Thermalright’s AXP90-X53 air cooler is getting the company’s signature all-copper design for the existing the 53mm top-flow cooler. Other than the retention clips and fan, the cooler is all-in on copper. It’s pretty exciting as copper is known to be one of the best heat transfer materials, but it’s usually limited to use with copper heatpipes — mixed with aluminum or nickel plated to prevent oxidation. Aluminum normally gets used for the rest of the parts, including the fin stack, but Thermaltake makes special all-copper editions for some of its CPU coolers.
The AXP90-X53 all-copper air cooler uses four 6mm heatpipes with one end connecting the C1100-grade copper base and another passing through its copper fin stacks. While the whole CPU cooler uses bare copper, the base does have a colour-matching nickel plating. The low-profile CPU cooler is made for mini-ITX systems, with a 92mm x 94.5mm length and width and a height of 38mm. The weight of the all-copper variant is 540g without a fan, while the standard nickel-plated AXP90-53 is 320g including the fan. There are two more variants as well, the AXP90-X53 black and the full black.
To blend with an all-copper heatsink tastefully, Thermalright includes a TL-90152 92mm fan with orange fan blades inside the red frame. The fan uses a fluid dynamic bearing with a max airflow rating of 42.58 CFM and a max noise level of 22.4 dbA.
We’re a bit puzzled as to why Thermalright excludes the weight of the included fan in its all-copper variant while including the fan’s weight in other models, but the TL-9015R fan weighs 55g, bringing the all-copper edition to 595g. Copper is heavier than aluminum so it makes sense for an all-copper version to be heavier than the standard AXP90-53. On the bright side, it’s not an all-copper tower CPU cooler, so the total weight isn’t obscene.
|Dimensions||L94.5 mm x W95 mm x H38 mm|
|Weight (Without Fan)||540g|
|Heat pipes||6mm heatpipe x 4 units|
|6mm heatpipe x 4 units||C1100 Pure Copper nickel plated|
|TL-9015R Fan Specifications|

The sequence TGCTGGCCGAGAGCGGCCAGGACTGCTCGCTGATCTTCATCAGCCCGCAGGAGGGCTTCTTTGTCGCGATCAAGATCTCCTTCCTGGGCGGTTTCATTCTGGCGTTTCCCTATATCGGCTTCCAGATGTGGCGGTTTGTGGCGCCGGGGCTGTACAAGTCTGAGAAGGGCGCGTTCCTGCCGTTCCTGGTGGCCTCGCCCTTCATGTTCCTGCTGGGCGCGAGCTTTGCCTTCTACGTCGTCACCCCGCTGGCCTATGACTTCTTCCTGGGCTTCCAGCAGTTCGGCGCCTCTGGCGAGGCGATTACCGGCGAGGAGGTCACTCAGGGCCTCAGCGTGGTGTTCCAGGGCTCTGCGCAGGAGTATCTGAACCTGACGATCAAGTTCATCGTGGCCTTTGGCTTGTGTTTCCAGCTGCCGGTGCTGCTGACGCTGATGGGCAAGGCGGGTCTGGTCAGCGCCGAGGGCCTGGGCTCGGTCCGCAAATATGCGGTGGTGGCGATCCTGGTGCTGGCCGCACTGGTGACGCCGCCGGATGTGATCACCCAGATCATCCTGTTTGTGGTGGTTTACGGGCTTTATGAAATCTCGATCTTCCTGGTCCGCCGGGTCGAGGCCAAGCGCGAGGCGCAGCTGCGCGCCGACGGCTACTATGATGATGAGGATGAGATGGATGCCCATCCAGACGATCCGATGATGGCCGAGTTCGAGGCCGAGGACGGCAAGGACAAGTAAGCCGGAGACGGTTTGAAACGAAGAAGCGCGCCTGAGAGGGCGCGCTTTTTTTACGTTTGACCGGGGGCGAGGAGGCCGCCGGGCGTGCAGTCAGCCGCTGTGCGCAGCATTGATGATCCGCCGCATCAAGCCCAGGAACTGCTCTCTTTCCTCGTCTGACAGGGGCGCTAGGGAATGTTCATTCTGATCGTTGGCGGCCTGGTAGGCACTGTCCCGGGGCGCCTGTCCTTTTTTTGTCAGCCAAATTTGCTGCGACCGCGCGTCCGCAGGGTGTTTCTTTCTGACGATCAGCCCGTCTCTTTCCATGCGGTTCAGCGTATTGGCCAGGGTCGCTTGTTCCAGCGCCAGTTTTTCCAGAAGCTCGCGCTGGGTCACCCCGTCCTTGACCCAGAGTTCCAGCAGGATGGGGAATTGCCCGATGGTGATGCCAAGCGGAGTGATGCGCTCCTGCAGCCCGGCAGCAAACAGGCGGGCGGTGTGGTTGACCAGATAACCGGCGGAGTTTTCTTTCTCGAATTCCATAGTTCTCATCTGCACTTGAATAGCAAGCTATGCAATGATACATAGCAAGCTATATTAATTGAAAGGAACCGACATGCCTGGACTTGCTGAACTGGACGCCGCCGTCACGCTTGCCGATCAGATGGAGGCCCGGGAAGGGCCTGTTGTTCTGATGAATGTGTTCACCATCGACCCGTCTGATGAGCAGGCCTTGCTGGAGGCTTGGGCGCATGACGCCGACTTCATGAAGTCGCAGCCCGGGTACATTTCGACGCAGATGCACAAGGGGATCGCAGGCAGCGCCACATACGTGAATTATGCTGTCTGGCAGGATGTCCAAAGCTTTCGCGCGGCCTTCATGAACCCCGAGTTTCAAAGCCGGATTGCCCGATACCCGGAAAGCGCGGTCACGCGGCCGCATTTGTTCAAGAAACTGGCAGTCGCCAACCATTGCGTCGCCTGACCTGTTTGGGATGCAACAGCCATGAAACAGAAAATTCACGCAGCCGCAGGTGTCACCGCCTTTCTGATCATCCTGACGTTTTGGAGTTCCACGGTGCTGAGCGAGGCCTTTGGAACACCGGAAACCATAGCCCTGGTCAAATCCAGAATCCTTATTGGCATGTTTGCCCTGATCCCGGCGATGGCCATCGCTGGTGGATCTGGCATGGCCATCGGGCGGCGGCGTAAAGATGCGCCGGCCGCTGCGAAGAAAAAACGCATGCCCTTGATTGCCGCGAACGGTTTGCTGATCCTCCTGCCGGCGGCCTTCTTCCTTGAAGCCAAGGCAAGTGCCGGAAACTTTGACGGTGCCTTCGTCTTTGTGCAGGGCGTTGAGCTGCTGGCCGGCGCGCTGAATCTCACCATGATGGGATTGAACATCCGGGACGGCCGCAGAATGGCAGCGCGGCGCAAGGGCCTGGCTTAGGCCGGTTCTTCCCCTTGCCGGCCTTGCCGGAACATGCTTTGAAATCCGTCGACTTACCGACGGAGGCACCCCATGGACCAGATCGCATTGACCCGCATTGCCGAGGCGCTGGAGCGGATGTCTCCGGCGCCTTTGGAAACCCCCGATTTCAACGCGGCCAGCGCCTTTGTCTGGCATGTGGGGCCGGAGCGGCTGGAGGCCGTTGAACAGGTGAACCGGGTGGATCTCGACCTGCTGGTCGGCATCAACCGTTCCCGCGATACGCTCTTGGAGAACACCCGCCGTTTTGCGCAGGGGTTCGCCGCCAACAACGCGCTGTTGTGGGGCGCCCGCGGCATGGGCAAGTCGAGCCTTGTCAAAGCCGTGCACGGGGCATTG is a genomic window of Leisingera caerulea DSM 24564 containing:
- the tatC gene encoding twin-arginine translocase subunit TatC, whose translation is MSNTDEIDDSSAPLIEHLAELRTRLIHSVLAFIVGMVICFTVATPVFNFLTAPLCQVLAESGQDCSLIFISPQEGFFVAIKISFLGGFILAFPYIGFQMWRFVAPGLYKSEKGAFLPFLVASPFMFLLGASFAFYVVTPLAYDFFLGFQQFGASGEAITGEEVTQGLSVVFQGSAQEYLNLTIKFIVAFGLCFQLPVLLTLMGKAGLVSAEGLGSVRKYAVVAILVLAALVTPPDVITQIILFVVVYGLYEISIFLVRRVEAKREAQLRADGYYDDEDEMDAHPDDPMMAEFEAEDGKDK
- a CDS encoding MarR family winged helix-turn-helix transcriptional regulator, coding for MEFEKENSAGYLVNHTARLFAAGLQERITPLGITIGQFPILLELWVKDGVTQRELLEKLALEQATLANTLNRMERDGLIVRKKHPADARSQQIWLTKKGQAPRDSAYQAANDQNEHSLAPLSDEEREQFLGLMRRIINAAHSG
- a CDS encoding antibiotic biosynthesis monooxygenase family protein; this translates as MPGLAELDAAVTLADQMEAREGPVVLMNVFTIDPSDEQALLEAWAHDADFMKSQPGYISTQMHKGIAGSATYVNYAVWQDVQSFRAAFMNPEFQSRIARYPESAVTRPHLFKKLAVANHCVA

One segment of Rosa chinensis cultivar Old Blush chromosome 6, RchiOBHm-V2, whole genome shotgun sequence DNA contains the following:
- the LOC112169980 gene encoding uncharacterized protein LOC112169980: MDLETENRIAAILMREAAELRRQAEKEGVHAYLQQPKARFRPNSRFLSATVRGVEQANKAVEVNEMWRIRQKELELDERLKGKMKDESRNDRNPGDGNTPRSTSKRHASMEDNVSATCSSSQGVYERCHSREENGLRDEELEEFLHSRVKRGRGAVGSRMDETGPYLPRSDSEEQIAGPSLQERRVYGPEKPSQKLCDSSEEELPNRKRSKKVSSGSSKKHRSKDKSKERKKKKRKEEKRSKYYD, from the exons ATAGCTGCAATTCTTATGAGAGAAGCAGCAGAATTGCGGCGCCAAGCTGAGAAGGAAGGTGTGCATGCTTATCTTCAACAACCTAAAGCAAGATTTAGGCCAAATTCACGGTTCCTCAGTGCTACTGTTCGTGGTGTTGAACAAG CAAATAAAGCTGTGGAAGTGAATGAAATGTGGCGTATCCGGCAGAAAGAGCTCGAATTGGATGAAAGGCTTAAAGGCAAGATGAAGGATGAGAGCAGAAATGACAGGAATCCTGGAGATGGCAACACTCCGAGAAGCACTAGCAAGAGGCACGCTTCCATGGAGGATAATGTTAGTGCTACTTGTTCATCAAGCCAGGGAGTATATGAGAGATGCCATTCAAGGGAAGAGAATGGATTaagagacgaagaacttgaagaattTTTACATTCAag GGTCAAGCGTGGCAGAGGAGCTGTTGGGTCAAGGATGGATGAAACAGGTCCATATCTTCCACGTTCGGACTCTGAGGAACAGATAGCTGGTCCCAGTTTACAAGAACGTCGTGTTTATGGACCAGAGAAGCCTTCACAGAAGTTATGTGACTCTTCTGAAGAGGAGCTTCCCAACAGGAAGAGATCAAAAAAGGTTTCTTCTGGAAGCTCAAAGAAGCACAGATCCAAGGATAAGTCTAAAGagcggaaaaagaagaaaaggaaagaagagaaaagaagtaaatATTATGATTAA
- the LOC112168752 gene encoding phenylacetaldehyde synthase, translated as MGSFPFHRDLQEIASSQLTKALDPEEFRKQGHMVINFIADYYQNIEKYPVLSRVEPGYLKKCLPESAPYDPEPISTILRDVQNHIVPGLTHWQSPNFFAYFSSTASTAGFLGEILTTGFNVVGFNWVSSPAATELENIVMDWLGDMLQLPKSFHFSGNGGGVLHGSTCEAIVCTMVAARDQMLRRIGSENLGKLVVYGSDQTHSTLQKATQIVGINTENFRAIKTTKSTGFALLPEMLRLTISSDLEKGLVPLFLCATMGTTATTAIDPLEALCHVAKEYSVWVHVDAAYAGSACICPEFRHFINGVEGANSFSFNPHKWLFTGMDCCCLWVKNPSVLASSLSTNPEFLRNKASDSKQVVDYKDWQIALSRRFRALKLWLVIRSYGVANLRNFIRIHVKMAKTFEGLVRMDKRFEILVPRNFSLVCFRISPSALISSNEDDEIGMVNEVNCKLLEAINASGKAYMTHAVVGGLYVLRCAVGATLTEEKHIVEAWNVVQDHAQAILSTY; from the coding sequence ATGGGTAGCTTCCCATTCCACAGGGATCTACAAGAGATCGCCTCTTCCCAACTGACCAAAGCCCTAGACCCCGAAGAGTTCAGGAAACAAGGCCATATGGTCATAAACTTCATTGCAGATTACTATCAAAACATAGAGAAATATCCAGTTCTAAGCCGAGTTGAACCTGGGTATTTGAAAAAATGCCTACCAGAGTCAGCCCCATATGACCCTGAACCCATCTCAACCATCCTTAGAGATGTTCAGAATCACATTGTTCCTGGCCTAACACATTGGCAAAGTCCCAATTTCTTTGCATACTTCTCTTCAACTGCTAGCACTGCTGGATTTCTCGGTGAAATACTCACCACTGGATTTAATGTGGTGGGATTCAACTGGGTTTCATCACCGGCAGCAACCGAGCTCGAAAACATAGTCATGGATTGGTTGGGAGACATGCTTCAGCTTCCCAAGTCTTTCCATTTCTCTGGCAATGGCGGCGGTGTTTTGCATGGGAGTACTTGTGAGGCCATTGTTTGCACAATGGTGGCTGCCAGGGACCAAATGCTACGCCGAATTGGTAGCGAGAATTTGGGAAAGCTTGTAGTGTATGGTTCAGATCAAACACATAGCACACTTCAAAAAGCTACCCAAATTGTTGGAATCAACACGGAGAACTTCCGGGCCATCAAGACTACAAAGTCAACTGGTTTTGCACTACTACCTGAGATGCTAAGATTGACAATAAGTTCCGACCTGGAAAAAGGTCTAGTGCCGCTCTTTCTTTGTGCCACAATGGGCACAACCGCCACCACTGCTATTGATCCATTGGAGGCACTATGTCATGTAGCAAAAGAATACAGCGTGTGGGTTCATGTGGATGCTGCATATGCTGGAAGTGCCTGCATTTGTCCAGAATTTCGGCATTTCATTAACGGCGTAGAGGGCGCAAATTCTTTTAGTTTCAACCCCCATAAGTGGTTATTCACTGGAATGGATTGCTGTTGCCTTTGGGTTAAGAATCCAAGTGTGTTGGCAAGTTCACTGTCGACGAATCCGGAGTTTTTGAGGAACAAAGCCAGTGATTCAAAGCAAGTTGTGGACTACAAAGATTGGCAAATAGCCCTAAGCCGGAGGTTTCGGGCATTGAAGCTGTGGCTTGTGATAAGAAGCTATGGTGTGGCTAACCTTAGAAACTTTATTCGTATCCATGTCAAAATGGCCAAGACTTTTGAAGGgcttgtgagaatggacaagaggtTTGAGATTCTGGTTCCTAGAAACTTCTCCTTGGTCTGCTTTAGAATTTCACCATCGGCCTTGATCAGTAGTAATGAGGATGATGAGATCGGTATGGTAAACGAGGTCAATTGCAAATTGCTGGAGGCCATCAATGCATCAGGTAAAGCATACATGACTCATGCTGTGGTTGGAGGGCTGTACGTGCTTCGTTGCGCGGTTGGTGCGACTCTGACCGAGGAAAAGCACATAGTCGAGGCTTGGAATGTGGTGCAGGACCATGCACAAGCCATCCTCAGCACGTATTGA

|Dimensions||L92 mm x W92 mm x H15 mm|
|Rated Speed||2700 RPM±10% (MAX)|
|Noise Level||22.4 dBA|
|Air Flow||42.58 CFM (MAX)|
|Air Pressure||1.33 mm H2O (MAX)|
|Connector||4 Pin (PWM Fan connector)|
|Bearing Type||S-FDB V2 Bearing|
All variants of the AXP90-53 CPU cooler are compatible with LGA115x/1200/1700 sockets for Intel, and AMD AM4/AM5 mounts. The LGA1200 and LGA115x mounting holes are the same, and the installation instructions cover the details. Thermalright doesn’t seem to limit its users to pairing its low-profile CPU cooler with CPUs under a certain TDP, something most low-profile coolers typically do. That’s likely the benefit of the superior heat conductivity of copper.
Does it make a difference?
The pricing and performance of the AXP90-53 is not known, but Thermaltake has another all-copper low-profile CPU cooler, the AXP90-47. According to tests done by a user, the Thermalright AXP90-47 full-copper hit 60C with a 105W TDP CPU using an AMD Ryzen 7 3800x, while its nickel-plated variant reached 67.5 degrees Celsius, both with 100% fan speed and excluding ambient temperature. For a low-profile CPU cooler, the difference between the variants looks significant. We’d be interested in seeing tests with a higher power Intel CPU like the Core i9-13900K, or even the previous gen 12900K.
The difference between the AXP90-53 and AXP90-47 is that the new model is 38mm tall, while the AXP90-47 is shorter at 32mm. It will also be interesting to see how these all-copper versions compete with other low-profile air coolers and liquid coolers made for mini-ITX systems. The Noctua L9x65 certainly comes to mind.
Love and obsession with all-copper CPU coolers
The love for the all-copper CPU coolers has a cult-like following because of what Thermalright has done in the past. It started perhaps with the legendary Thermalright Ultra 120 Extreme, colloquially called TRUE120-E. Apart from its vast cooling advantage in comparison to the standard variant, the cooler was equally well-known for its 1.9kg weight — without fans. That tower of power required a horizontal mount so as to avoid breaking the motherboard supports.
The Noctua NH-D15s had a dual fin stack and a 140mm fan and ‘only’ weighed 1150g, much lighter than TRUE-E all-copper. Those were the good old days, when Noctua was relatively new in the market with the U12P and the well-known U12P-SE2 CPU cooler taking the crown away from most 120mm fan tower coolers. Nobody sold closed loop liquid coolers at the time. Other all-copper variants included the Thermalright AXP-100 with fancy designer ends on the copper heatpipes.
The main caveat of copper is that it oxidizes relatively easily, hence the use of nickel plating on copper surfaces on CPU coolers. Some CPU cooler manufacturers use copper-composite heatpipes to ensure the copper ‘shine’ sticks around. We typically saw these coolers paired with an Intel Q6600 quad-core CPU, or later the Core i7-920. CPU enthusiasts wanted the extra overclocking performance, and it was worth the effort of cleaning off the copper oxidation on occasion.
Where might Thermalright go next? Would it be too crazy to see its HR-10 2280 M.2 cooler get an all-copper treatment? Probably not, considering Phison E26 PCIe 5.0 controllers are known to get pretty hot. Thermalright already has multiple variants of that cooler, including one with a pre-installed fan.
Thermalright hasn’t listed the price for its AXP90-53 all-copper CPU cooler. But as a benchmark, the AXP90-47 Black costs $18.32 while the all-copper version costs $37.99. We’ll have to see where the AXP90-53 copper variant lands before we can answer the question of whether it’s worth purchasing or not.